Outside Iona

Krystal Ortiz, News Editor

Taliban discusses peace with President Trump.

United States talks with the Taliban regarding peace are finally back in session after being cancelled by Trump in September. The talks were cancelled after the Taliban claimed an attack that killed a dozen people including an American soldier in Kabul, Afghanistan, according to CNN. Before the cancellation, the discussion centered on getting American troops out of Afghanistan and both nations were preparing to sign a draft agreement calling for a decrease in violence. Afghanistan is willing to negotiate further but still holds the same stance as before, which is to get American troops out of the country. Once the troops begin to leave, the nation will begin to uphold their end of the agreement, according to the Washington Post. Trump has changed the goals for the talk and is now calling for a total cease-fire. Discussions of a cease-fire were dismissed for future discussions only after the U.S. has pledged and begun removing troops, according to the New York Times.

Information from The Washington Post, CNN and The New York Times.


Singapore declares law to combat the rising of fake news.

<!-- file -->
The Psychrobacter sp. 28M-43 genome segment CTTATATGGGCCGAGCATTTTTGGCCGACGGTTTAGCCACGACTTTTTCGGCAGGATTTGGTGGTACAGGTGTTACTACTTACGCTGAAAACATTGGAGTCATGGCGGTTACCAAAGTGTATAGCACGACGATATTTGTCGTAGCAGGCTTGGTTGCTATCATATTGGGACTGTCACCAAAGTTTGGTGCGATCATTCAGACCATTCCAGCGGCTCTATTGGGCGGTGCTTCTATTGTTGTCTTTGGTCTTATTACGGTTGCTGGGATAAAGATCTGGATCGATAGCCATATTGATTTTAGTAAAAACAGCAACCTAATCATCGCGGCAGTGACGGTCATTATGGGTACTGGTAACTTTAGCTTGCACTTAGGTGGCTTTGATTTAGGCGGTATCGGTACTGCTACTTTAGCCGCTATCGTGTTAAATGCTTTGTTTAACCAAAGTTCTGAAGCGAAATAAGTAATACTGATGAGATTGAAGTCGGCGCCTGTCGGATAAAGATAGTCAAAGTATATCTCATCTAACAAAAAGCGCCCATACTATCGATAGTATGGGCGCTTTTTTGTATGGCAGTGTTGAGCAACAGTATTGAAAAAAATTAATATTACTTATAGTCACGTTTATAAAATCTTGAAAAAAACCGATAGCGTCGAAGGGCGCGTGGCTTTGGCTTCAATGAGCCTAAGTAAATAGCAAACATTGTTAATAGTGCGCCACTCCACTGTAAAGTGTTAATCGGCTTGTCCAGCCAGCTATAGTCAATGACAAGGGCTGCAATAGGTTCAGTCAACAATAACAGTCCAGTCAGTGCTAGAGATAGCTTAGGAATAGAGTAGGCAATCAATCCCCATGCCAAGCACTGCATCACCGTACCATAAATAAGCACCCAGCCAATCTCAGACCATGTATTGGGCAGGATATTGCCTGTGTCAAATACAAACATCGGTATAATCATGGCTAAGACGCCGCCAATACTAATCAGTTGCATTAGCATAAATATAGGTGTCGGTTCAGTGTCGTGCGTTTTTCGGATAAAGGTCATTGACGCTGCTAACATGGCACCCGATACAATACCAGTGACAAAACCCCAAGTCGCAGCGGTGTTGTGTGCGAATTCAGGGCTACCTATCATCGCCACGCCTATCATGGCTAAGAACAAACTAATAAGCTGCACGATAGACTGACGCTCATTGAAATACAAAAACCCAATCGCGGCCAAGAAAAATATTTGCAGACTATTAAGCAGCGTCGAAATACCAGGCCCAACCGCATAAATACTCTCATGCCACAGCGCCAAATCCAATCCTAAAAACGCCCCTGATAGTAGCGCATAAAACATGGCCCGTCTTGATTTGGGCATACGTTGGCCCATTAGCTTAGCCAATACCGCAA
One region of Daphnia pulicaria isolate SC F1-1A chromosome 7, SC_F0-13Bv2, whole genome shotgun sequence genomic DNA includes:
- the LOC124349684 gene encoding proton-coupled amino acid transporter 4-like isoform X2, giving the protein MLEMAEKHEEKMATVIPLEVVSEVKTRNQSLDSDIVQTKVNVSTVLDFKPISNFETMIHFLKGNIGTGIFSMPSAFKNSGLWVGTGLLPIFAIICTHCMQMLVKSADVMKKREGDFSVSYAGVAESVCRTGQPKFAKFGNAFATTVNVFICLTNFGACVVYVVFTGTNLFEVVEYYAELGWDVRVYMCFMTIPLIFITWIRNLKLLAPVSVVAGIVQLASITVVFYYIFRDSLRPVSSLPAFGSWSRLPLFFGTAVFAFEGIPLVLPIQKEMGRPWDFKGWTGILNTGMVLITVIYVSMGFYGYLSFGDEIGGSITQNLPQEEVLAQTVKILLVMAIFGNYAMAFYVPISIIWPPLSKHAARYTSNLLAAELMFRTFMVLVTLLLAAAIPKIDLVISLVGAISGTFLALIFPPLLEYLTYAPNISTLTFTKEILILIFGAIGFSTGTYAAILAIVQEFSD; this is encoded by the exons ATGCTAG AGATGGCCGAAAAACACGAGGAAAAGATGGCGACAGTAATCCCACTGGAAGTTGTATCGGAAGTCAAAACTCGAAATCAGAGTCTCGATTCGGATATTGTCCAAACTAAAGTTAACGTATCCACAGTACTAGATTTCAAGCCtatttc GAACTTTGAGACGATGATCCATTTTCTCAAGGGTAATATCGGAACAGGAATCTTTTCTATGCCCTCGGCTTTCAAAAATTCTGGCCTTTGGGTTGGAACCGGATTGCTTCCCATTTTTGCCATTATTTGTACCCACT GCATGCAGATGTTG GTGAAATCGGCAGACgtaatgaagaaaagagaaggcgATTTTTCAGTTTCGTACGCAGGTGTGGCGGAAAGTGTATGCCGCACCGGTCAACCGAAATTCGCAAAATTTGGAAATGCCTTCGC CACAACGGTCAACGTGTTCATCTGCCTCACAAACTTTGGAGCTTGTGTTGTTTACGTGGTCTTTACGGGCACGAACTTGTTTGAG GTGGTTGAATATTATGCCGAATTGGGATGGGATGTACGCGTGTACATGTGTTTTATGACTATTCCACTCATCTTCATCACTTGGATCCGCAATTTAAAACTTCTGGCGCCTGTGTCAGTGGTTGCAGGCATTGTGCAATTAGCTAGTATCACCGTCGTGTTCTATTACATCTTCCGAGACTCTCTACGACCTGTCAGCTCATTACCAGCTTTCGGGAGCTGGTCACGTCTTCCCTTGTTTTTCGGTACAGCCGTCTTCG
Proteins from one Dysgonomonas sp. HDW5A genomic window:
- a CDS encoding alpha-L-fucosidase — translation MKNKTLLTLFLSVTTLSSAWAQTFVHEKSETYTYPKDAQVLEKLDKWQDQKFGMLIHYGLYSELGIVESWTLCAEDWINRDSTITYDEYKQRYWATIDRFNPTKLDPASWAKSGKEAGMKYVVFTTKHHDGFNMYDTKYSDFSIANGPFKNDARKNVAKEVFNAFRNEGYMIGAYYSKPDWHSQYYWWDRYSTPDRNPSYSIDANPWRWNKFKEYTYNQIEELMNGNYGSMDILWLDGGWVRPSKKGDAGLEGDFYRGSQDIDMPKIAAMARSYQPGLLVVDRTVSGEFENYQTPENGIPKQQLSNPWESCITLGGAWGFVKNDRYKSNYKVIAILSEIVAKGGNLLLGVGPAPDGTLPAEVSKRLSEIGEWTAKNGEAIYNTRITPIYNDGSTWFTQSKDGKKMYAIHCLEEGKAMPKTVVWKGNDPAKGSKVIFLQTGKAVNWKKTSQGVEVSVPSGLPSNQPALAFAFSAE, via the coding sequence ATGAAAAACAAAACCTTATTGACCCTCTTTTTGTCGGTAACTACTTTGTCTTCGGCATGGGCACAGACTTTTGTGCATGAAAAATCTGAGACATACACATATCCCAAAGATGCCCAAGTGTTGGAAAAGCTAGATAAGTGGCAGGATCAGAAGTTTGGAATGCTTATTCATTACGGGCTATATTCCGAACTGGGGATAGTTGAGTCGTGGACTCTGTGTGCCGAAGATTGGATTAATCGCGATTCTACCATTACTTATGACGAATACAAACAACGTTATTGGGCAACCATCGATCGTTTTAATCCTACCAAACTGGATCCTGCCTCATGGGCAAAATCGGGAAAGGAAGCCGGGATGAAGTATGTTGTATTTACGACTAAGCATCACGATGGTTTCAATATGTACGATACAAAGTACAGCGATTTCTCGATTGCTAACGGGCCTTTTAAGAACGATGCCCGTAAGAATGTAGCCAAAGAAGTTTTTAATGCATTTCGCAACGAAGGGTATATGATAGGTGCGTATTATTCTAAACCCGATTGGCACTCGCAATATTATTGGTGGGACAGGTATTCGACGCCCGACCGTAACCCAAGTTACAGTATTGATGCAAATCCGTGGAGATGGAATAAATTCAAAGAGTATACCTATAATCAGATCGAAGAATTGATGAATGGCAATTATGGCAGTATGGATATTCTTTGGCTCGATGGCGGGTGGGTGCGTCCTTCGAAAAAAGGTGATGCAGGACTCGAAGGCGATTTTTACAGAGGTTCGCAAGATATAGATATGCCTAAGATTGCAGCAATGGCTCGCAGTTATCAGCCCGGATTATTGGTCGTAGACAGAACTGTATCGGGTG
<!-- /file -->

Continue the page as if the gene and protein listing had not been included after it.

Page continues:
Singapore has signed a new law that allows the government to monitor media content on the internet. The new law allows any government minister to order any company or social media platform to remove or correct content that the government disagrees with, filtering and reshaping what people see online so that it conforms to the official state, according to The Atlantic. Big companies such as Facebook or Google were given exemptions in order to give them time to adapt. However, once the exemptions are over and if the government finds something to be “false,” that could mean a large fine for the guilty party, according to The Guardian. Large platforms such as Facebook have been fighting back against the law by urging the government to respect free expression after being legally required to tell users ‘the Singapore government says this post is false information,’ according to SCMP.

Information from The Atlantic, The Guardian and SCMP.


Thousands of protestors vote in Hong Kong.

The Hong Kong protests started in June over a bill allowing the extradition of criminals to the Chinese mainland. Protestors believed that the bill could undermine judicial independence and endanger dissidents. The bill was withdrawn in September, but protests still continue and now demand a full democracy and reform in police actions. The protestors have a motto: “Five demands, not one less!” They are calling for the protests not to be characterized as a riot, amnesty for arrested protesters,an independent inquiry into alleged police brutality, implementation of complete universal suffrage and the withdrawal of the bill, which has already been given, according to BCC News. The protestors have been making some progress and have successfully voted and achieved over 300 seats for the pro-democracy camp. The record number is being called a “democratic tsunami,” according to NBC News.

Information from NBC News and BBC News.